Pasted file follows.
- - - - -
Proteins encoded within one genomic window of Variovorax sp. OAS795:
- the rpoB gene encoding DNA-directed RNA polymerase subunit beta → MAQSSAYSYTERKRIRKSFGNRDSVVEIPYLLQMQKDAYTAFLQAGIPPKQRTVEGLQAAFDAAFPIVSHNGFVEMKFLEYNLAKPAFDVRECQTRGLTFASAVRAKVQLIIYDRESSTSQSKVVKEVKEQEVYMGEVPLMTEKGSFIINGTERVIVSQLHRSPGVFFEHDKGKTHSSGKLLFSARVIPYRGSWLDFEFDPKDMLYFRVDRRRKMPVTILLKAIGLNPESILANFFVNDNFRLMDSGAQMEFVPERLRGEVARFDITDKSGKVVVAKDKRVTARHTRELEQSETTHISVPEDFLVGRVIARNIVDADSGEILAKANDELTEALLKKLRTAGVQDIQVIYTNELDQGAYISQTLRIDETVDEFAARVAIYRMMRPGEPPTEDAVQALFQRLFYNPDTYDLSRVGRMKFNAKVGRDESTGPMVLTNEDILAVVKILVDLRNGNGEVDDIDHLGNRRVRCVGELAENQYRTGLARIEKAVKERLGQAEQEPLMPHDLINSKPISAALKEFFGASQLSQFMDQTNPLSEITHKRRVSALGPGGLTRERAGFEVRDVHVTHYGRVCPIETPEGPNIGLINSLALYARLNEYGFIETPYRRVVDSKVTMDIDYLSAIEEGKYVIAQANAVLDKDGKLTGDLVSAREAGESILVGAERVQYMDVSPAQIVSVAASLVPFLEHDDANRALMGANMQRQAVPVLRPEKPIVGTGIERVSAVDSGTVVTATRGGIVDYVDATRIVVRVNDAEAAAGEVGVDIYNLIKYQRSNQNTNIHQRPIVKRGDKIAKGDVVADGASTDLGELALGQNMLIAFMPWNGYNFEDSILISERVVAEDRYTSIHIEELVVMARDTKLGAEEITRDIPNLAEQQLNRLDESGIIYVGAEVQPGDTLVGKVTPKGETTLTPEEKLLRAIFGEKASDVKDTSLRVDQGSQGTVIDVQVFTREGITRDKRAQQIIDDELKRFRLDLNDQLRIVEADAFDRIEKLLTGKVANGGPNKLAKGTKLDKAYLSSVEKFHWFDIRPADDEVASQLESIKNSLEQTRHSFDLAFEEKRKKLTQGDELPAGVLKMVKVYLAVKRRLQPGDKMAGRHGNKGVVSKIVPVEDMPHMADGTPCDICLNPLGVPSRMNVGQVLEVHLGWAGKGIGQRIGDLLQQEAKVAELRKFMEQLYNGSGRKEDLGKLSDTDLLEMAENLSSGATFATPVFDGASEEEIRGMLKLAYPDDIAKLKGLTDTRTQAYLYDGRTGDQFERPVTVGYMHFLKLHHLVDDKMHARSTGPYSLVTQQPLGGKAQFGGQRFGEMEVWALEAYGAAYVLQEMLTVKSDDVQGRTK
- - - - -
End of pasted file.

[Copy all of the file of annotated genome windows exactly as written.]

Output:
Proteins encoded within one genomic window of Variovorax sp. OAS795:
- the rpoB gene encoding DNA-directed RNA polymerase subunit beta → MAQSSAYSYTERKRIRKSFGNRDSVVEIPYLLQMQKDAYTAFLQAGIPPKQRTVEGLQAAFDAAFPIVSHNGFVEMKFLEYNLAKPAFDVRECQTRGLTFASAVRAKVQLIIYDRESSTSQSKVVKEVKEQEVYMGEVPLMTEKGSFIINGTERVIVSQLHRSPGVFFEHDKGKTHSSGKLLFSARVIPYRGSWLDFEFDPKDMLYFRVDRRRKMPVTILLKAIGLNPESILANFFVNDNFRLMDSGAQMEFVPERLRGEVARFDITDKSGKVVVAKDKRVTARHTRELEQSETTHISVPEDFLVGRVIARNIVDADSGEILAKANDELTEALLKKLRTAGVQDIQVIYTNELDQGAYISQTLRIDETVDEFAARVAIYRMMRPGEPPTEDAVQALFQRLFYNPDTYDLSRVGRMKFNAKVGRDESTGPMVLTNEDILAVVKILVDLRNGNGEVDDIDHLGNRRVRCVGELAENQYRTGLARIEKAVKERLGQAEQEPLMPHDLINSKPISAALKEFFGASQLSQFMDQTNPLSEITHKRRVSALGPGGLTRERAGFEVRDVHVTHYGRVCPIETPEGPNIGLINSLALYARLNEYGFIETPYRRVVDSKVTMDIDYLSAIEEGKYVIAQANAVLDKDGKLTGDLVSAREAGESILVGAERVQYMDVSPAQIVSVAASLVPFLEHDDANRALMGANMQRQAVPVLRPEKPIVGTGIERVSAVDSGTVVTATRGGIVDYVDATRIVVRVNDAEAAAGEVGVDIYNLIKYQRSNQNTNIHQRPIVKRGDKIAKGDVVADGASTDLGELALGQNMLIAFMPWNGYNFEDSILISERVVAEDRYTSIHIEELVVMARDTKLGAEEITRDIPNLAEQQLNRLDESGIIYVGAEVQPGDTLVGKVTPKGETTLTPEEKLLRAIFGEKASDVKDTSLRVDQGSQGTVIDVQVFTREGITRDKRAQQIIDDELKRFRLDLNDQLRIVEADAFDRIEKLLTGKVANGGPNKLAKGTKLDKAYLSSVEKFHWFDIRPADDEVASQLESIKNSLEQTRHSFDLAFEEKRKKLTQGDELPAGVLKMVKVYLAVKRRLQPGDKMAGRHGNKGVVSKIVPVEDMPHMADGTPCDICLNPLGVPSRMNVGQVLEVHLGWAGKGIGQRIGDLLQQEAKVAELRKFMEQLYNGSGRKEDLGKLSDTDLLEMAENLSSGATFATPVFDGASEEEIRGMLKLAYPDDIAKLKGLTDTRTQAYLYDGRTGDQFERPVTVGYMHFLKLHHLVDDKMHARSTGPYSLVTQQPLGGKAQFGGQRFGEMEVWALEAYGAAYVLQEMLTVKSDDVQGRTK